Representatives from areas such as McKinley Health Center, the Dean of Students and human resources sit as members of these teams and provide their viewpoints, occasionally volunteering to take preventative measures.

“The great thing about sitting on these teams is that with so many representatives at the table, it doesn’t have to be a counselor reaching out to the person. McCollough said. It doesn’t have to be a police officer knocking on their door,”

Rather, he said members from the Dean of Students, faculty and staff are able to meet with the individual to discuss any possible issue and provide resources available to them at the University.

Nikki Burdyn, senior in LAS, said there are instances where she questions her safety on campus, especially in light of recent public mass shootings.

“I’ll be sitting in my lecture sometimes and think, ‘Oh, does this lecture have two exits?’ Or like when I’m sitting at the UGL, I think, ‘Oh, this would be a perfect location for something horrible to happen,’” Burdyn said.

Since Burdyn’s freshman year, she said she noticed more of her professors remind students of the “Run, Fight, Hide” plan, should a gunman open fire. But Burdyn said she thinks this isn’t productive enough for students.

“They should be taking more time to teach us about warning signs about different behaviors people might exhibit if (dangerous) thoughts were running through their heads,” Burdyn said.

Faculty members at the University are not required to warn or inform students on gun safety and prevention. It can only be encouraged by the police force, said Patrick Wade, communications director for the University’s Division of Public Safety.

Burdyn said one of her teachers informed students that the classroom was recently remodeled, now having the ability to lock from the inside, something she thinks should be a standard to each classroom.

As a community, Parsons said everyone needs to recognize the importance of communication and sharing information.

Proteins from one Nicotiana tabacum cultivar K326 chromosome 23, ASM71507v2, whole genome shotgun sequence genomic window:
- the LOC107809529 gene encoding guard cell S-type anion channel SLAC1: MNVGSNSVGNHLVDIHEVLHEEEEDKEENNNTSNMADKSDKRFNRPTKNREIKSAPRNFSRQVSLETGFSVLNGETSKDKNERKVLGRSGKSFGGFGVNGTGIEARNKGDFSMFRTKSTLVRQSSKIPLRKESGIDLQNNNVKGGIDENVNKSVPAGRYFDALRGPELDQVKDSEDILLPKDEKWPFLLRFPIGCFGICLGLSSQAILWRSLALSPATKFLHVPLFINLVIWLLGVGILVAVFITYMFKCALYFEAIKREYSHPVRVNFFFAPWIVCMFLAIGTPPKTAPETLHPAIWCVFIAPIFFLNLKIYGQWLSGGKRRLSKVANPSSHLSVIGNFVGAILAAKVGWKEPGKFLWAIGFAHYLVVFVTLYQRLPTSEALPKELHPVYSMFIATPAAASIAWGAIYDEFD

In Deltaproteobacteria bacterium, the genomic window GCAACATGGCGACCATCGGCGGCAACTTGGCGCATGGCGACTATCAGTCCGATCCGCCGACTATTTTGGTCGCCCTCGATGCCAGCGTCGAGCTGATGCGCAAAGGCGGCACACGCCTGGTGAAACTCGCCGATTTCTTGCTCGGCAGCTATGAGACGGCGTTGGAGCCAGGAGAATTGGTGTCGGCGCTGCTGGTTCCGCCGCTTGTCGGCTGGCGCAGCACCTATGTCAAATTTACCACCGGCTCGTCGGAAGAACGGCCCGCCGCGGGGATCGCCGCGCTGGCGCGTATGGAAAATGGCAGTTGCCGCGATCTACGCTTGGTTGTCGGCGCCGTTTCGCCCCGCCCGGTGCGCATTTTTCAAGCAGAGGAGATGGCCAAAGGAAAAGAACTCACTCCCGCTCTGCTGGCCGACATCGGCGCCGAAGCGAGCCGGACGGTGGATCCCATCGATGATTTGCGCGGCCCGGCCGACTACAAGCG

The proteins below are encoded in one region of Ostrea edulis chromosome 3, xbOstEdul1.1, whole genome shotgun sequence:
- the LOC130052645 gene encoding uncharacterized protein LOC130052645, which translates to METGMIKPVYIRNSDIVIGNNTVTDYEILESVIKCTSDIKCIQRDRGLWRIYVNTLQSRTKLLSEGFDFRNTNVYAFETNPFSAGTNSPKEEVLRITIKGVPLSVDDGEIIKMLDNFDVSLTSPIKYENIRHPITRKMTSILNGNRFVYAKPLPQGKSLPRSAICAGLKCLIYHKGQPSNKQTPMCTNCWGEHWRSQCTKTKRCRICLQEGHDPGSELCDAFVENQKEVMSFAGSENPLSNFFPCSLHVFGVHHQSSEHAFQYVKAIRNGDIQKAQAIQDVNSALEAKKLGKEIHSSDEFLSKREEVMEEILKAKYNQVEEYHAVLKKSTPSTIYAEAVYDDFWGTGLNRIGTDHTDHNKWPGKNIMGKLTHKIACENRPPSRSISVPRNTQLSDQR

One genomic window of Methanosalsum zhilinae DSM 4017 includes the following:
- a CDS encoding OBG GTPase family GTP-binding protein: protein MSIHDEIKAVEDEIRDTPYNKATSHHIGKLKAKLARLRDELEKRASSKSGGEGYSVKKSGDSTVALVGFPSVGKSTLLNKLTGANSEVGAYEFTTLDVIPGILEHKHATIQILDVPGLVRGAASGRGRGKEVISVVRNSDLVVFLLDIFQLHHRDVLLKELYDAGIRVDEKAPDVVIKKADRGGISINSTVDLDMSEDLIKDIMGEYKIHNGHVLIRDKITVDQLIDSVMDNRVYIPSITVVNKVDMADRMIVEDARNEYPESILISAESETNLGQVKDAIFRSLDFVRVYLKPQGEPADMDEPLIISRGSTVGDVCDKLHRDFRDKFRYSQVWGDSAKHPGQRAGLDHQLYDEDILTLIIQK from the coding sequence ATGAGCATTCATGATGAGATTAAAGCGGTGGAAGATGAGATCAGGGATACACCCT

“There’s some significant education needed on how to make an assessment that’s not based on stereotypes or hate or misconception,” Parsons said.

In August, the police force, along with detectives and crime prevention officers completed Advanced Law Enforcement Rapid Response Training.

“I’m confident that we have the training, equipment, skills and personnel to respond and immediately stop a threat,” Stone said.

Sponsored by a federal grant from Texas A&M University and the FBI, Stone said officers spent two days responding to emergency scenarios both independently and in teams, including in the classroom.

“We hear shots, we’re going in” Stone said. “We’re going to find and stop the threat. That’s what we’re supposed to do. We’re not going to wait.”

Stone explained training was based upon research that looked at previous mass shootings in the U.S., giving officers similar scenarios and providing instruction as to the best way to respond.

University police officers are instructed to be on the scene within three minutes.

In Dayton, Ohio, the shooter shot 26 people in just 30 seconds, despite rapid response from the police.

Wade said nothing has changed in the forces active shooter response plan following recent mass shootings because they have recognized this reality since the Columbine school shooting in 1999. However, he said the recent shootings remind the officers of the importance of their procedures.

“Our University, as a whole, has been preparing for many, many years,” Wade said. “All these (procedures) are in place because of the history.”

Should there be an active shooter in the area, campus police use Illini Alert to send updates and instructions to students in emergency situations.

“We cover this front to back,” McCollough said. “We prepare every day and train every day for the worst, hope that does not happen and do everything in the meantime to put preventative processes out there.”